Today, we are taxed on almost everything we do. We have an income tax, capital gains tax, property tax, sales tax, vehicle fees (basically a tax), gas tax, etc. Look at your phone bill, utilities bill, etc., there are taxes and fees applied to almost everything you buy or sell. With governments running record levels of deficits and total government debt at all-time highs you can expect tax rates, and therefore the taxes you owe, to increase over time.
However, the IRS still has a favorable tax section that you can use to avoid paying taxes when you sell your home. I will go over the basics to this tax section known as Internal Revenue Code section 121 (the “Principal Residence Exclusion”) and how to make sure you qualify to use it when you sell your home.
The Principal Residence Exclusion: You can exclude up to $250,000 ($500,000 if married) of gain from the sale of your home
The Principal Residence Exclusion allows a taxpayer to exclude up to $250,000 ($500,000 for married couples who file a joint return) of the gain from the sale of a property owned and used as a principal residence for at least two of the five years before the sale. Here are the three important elements of this tax section to make sure you meet:
- You must be selling your “Personal Residence.” The tax regulations say that the home a taxpayer uses and lives in for the majority of the time during the year will be considered his or her principal residence for that year. The rules define the term residence fairly broadly and it may include things like a houseboat or house trailer.
- You must live in your principal residence for at least “two of the five years before the sale.” The ownership and use requirements are based on the total number of days or months you own and use the property as a principal residence during the five-year period ending on the date you sale the property. The gain on the sale of a home is excluded from income only if, during that five-year period, the you own and use the property as a principal residence for periods totaling two years or more. The two year period does not need to be concurrent, so if you live in a house for a year, rent it out for three years, and then live in it for another year, then you still meet the two year requirement. If for some reason you cannot meet the two years you should talk to your tax accountant and see if one of the exceptions to this two year requirement apply to your specific situation.
- You can exclude up to $250,000/$500,000 of the gain. The simple analysis is if you are single you can exclude $250,000 in gains and if you are married and file a joint return you can exclude $500,000 in gains from the sale of your home. However, if you are newly married, newly divorced, or your spouse dies you should get some tax advice on what this means for your specific situation. Also, the costs of home improvements, such as the cost to build a pool in the backyard, can increase your cost basis in your home and reduce the gain from the sale of your home. By including these home improvements in your calculation your $250,000/$500,000 exclusion goes further. Closing costs reduce the gain so remember to include those when calculating your gain on the sale of your home.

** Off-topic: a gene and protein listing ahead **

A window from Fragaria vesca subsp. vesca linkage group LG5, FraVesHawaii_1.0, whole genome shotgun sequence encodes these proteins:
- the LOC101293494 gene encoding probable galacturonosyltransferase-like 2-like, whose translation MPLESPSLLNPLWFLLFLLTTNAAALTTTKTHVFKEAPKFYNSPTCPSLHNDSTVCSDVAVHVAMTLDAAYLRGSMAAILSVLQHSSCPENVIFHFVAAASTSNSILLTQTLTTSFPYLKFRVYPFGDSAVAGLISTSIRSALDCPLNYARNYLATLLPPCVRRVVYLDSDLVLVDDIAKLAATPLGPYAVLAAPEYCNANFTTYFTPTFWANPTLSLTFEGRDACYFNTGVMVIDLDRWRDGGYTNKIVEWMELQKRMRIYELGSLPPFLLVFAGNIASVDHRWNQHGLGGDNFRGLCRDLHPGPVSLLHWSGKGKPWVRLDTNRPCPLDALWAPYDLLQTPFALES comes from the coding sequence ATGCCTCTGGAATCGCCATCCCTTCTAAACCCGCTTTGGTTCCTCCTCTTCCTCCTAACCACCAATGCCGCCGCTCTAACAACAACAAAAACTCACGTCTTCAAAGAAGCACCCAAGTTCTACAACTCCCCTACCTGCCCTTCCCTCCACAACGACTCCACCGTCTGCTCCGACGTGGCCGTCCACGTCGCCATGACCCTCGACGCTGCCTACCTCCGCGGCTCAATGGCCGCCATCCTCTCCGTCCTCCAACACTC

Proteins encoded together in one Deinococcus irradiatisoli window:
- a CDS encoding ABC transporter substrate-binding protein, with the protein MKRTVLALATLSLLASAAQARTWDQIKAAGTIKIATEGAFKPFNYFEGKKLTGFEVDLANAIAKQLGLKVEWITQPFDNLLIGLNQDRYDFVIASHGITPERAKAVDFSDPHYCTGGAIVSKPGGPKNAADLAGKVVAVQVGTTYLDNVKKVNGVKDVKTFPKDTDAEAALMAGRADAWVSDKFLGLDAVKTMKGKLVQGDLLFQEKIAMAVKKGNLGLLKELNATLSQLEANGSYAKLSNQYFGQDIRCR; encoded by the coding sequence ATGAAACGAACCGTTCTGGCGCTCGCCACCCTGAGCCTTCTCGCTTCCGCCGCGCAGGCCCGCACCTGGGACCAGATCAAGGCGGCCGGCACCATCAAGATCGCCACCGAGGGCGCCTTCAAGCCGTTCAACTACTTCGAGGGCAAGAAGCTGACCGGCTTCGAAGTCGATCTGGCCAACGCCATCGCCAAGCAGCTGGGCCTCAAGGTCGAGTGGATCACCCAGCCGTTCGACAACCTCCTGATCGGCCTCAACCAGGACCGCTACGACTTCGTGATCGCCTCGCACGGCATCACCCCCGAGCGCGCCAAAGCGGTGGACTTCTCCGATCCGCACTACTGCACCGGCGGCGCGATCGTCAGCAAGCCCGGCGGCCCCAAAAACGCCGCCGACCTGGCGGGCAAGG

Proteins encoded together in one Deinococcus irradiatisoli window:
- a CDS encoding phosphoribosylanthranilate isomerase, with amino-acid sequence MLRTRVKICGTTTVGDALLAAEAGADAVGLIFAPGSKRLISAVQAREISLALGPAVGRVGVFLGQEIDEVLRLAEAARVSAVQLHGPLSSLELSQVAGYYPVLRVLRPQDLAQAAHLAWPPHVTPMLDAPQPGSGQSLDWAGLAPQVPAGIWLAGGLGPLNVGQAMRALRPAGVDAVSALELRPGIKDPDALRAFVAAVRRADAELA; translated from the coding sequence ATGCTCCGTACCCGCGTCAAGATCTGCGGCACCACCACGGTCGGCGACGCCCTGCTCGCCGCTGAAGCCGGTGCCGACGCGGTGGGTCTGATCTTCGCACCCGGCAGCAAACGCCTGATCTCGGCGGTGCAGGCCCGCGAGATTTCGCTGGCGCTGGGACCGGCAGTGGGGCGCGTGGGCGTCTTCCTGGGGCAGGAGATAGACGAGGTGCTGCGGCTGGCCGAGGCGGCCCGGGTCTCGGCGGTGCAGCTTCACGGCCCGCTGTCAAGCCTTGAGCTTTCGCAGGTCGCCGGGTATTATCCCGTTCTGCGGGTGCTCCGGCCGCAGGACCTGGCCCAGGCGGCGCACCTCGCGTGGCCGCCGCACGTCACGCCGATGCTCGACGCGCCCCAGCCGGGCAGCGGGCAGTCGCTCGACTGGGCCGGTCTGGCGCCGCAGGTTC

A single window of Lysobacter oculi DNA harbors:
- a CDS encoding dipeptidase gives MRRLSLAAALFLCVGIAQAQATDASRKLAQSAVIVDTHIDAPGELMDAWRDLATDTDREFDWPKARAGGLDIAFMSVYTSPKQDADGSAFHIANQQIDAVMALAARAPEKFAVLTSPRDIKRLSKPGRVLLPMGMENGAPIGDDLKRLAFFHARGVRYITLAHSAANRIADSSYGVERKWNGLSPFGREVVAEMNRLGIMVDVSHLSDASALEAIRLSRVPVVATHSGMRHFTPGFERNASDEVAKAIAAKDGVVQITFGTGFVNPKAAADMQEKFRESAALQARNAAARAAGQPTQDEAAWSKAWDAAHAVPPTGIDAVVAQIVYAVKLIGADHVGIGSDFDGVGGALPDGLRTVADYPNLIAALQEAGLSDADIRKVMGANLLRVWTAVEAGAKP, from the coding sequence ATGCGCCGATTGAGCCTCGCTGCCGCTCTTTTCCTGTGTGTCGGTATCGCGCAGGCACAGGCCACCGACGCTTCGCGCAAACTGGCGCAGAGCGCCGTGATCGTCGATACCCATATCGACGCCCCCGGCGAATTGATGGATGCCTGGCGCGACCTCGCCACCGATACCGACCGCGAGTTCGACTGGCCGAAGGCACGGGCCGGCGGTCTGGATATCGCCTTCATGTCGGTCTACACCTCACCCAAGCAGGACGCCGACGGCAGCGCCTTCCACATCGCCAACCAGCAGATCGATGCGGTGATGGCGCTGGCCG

You can also avoid paying taxes on rental properties through a “1031 Exchange” and I will discuss that in more detail soon. However, the benefits to the Principal Residence Exclusion are better because the gain on the sale of a house is permanently excluded, rather than deferred, and you do not have to purchase a replacement home to exclude the gain.
A homeowner can claim the full exclusion only once every two years.
Do Not Miss this Opportunity to Avoid Paying Taxes on the Sale of your Home
If you fail to meet the Principal Residence Exclusion requirements outlined above then the gains on the sale of your house are likely taxable, and will be subject to short-term or long-term capital gains. Short-term capital gains tax rates typically apply if you owned the home for less than a year and will be equal to your ordinary income tax rate. Long-term capital gains tax rates should apply if you owned the home for more than a year and could range from 0%-20%.
I have used the Principal Residence Exclusion twice during my lifetime and it has kept me from paying over $100,000 in capital gain taxes on the sale of two homes. I suggest you involve your tax accountant early on if you are thinking about selling your home to make sure you are meeting the necessary requirements to benefit from this exclusion and, if you are near the $250,000 or $500,000 limit (some people living in large coastal cities may have to worry about it), to make sure you are accurately reducing the size of the gain on your home by including the costs of qualifying home improvements and closing costs to your cost basis.
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